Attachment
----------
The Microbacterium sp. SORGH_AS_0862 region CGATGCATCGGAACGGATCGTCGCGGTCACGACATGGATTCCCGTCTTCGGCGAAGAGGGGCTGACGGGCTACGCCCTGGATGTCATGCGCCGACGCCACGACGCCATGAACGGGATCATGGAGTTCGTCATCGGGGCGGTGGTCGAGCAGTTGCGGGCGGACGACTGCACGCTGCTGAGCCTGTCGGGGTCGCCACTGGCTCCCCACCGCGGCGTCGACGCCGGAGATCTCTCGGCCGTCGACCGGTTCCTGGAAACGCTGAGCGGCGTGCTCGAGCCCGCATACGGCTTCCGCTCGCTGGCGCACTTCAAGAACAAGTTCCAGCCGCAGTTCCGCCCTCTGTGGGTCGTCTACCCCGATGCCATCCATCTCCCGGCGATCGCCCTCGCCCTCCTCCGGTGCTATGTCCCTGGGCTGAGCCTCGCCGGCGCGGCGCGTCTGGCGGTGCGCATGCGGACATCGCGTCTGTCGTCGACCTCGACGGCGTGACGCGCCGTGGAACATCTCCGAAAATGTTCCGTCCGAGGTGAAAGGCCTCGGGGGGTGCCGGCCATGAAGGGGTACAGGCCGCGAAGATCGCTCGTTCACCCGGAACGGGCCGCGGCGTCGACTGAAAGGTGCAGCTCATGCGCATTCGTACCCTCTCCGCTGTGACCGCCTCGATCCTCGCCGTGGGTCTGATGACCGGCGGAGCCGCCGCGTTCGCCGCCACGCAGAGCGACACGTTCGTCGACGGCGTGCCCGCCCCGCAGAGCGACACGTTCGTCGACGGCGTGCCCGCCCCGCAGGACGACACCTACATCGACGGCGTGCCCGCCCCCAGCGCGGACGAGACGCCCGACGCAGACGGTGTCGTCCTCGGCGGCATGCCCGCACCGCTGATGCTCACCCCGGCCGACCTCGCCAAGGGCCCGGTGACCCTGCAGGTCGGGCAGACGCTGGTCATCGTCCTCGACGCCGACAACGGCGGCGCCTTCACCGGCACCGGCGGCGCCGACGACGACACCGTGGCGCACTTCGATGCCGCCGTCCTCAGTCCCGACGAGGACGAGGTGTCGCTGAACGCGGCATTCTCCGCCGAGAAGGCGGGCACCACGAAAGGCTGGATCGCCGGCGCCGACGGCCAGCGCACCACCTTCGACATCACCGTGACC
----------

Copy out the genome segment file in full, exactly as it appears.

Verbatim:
The Microbacterium sp. SORGH_AS_0862 region CGATGCATCGGAACGGATCGTCGCGGTCACGACATGGATTCCCGTCTTCGGCGAAGAGGGGCTGACGGGCTACGCCCTGGATGTCATGCGCCGACGCCACGACGCCATGAACGGGATCATGGAGTTCGTCATCGGGGCGGTGGTCGAGCAGTTGCGGGCGGACGACTGCACGCTGCTGAGCCTGTCGGGGTCGCCACTGGCTCCCCACCGCGGCGTCGACGCCGGAGATCTCTCGGCCGTCGACCGGTTCCTGGAAACGCTGAGCGGCGTGCTCGAGCCCGCATACGGCTTCCGCTCGCTGGCGCACTTCAAGAACAAGTTCCAGCCGCAGTTCCGCCCTCTGTGGGTCGTCTACCCCGATGCCATCCATCTCCCGGCGATCGCCCTCGCCCTCCTCCGGTGCTATGTCCCTGGGCTGAGCCTCGCCGGCGCGGCGCGTCTGGCGGTGCGCATGCGGACATCGCGTCTGTCGTCGACCTCGACGGCGTGACGCGCCGTGGAACATCTCCGAAAATGTTCCGTCCGAGGTGAAAGGCCTCGGGGGGTGCCGGCCATGAAGGGGTACAGGCCGCGAAGATCGCTCGTTCACCCGGAACGGGCCGCGGCGTCGACTGAAAGGTGCAGCTCATGCGCATTCGTACCCTCTCCGCTGTGACCGCCTCGATCCTCGCCGTGGGTCTGATGACCGGCGGAGCCGCCGCGTTCGCCGCCACGCAGAGCGACACGTTCGTCGACGGCGTGCCCGCCCCGCAGAGCGACACGTTCGTCGACGGCGTGCCCGCCCCGCAGGACGACACCTACATCGACGGCGTGCCCGCCCCCAGCGCGGACGAGACGCCCGACGCAGACGGTGTCGTCCTCGGCGGCATGCCCGCACCGCTGATGCTCACCCCGGCCGACCTCGCCAAGGGCCCGGTGACCCTGCAGGTCGGGCAGACGCTGGTCATCGTCCTCGACGCCGACAACGGCGGCGCCTTCACCGGCACCGGCGGCGCCGACGACGACACCGTGGCGCACTTCGATGCCGCCGTCCTCAGTCCCGACGAGGACGAGGTGTCGCTGAACGCGGCATTCTCCGCCGAGAAGGCGGGCACCACGAAAGGCTGGATCGCCGGCGCCGACGGCCAGCGCACCACCTTCGACATCACCGTGACC